The Sea Harriers were outnumbered by the available Argentinian aircraft, and were on occasion decoyed away by the activities of the Escuadrón Fénix or civilian jet aircraft used by the Argentine Air Force. They had to operate without a fleet early warning system such as AWACS that would have been available to a full NATO fleet in which the Royal Navy had expected to operate, which was a significant weakness in the operational environment. However, it is now known that Chile did provide early radar warning to the Task Force. The result was that the Sea Harriers could not establish complete air superiority and prevent Argentine attacks during day or night, nor could they completely stop the daily C-130 Hercules transports' night flights to the islands. A total of six Sea Harriers were lost during the war to either enemy fire, accidents or mechanical failure. The total aggregate loss rate for both the Harriers and Sea Harriers on strike operations was 2.3%.

Operations in the 1990s

The Sea Harrier saw action in war again when it was deployed in the 1992–1995 conflict in Bosnia, part of the Yugoslav Wars. It launched raids on Serb forces and provided air-support for the international taskforce units conducting Operations Deny Flight and Deliberate Force against the Army of Republika Srpska. On 16 April 1994, a Sea Harrier of the 801 Naval Air Squadron, operating from the aircraft carrier HMS Ark Royal, was brought down by a Igla-1 surface-to-air missile fired by the Army of Republika Srpska while attempting to bomb two Bosnian Serb tanks. The pilot, Lieutenant Nick Richardson, ejected and landed in territory controlled by friendly Bosnian Muslims.

It was used again in the 1999 NATO campaign against the Federal Republic of Yugoslavia in Operation Allied Force, Sea Harriers which operated from HMS Invincible frequently patrolled the airspace to keep Yugoslavian MiGs on the ground. They were also deployed to Sierra Leone on board HMS Illustrious in 2000, which was itself part of a Royal Navy convoy to supply and reinforce British intervention forces in the region.

Retirement

The Sea Harrier was withdrawn from service in 2006 and the last remaining aircraft from 801 Naval Air Squadron were decommissioned on 29 March 2006. The plans for retirement were announced in 2002 by the Ministry of Defence. The aircraft's replacement, the F-35 Lightning II, was originally due in 2012, the MoD arguing that significant expenditure would be required to upgrade the fleet for only six years of service. By March 2010, the F-35's introduction had been pushed back to 2016 at the earliest, with the price doubled. The decision to retire the Sea Harrier early has been criticised by some officers within the military.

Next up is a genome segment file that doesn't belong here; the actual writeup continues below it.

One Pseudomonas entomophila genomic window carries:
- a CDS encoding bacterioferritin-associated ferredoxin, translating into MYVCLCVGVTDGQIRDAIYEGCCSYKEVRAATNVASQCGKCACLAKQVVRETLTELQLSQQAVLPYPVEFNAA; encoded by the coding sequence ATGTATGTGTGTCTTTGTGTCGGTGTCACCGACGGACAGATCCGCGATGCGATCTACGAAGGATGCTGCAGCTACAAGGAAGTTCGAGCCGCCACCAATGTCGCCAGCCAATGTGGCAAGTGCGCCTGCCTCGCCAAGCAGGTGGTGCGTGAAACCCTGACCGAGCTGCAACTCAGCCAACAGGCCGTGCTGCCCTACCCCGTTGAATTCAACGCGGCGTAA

Both versions of Harrier experienced reduced engine performance (Pegasus Mk 106 in FA2 – Mk 105 in GR7) in the higher ambient temperatures of the Middle East, which restricted the weight of payload that the Harrier could return to the carrier in 'vertical' recoveries. This was due to the safety factors associated with aircraft "land-on" weights. The option to install higher-rated Pegasus engines would not have been as straightforward as on the Harrier GR7 upgrade and would have likely been an expensive and slow process. Furthermore, the Sea Harriers were subject to a generally more hostile environment than land-based Harriers, with corrosive salt spray a particular problem. A number of aircraft were retained by the School of Flight Deck Operations at RNAS Culdrose.

The Royal Navy's Fleet Air Arm would continue to share the other component of Joint Force Harrier. Harrier GR7 and the upgraded Harrier GR9 were transferred to Royal Navy squadrons in 2006, but were retired prematurely a few years later due to budget cuts. The UK plans to purchase the STOVL F-35B to be operated from the Royal Navy's Future Queen Elizabeth-class aircraft carrier.

Indian Navy

Two similar grey jet aircraft with high-mounted wing flying in formation with another red-tail fighter, which is leading and is furthest from photo. The leading jet is carrying an external fuel tank under fuselage.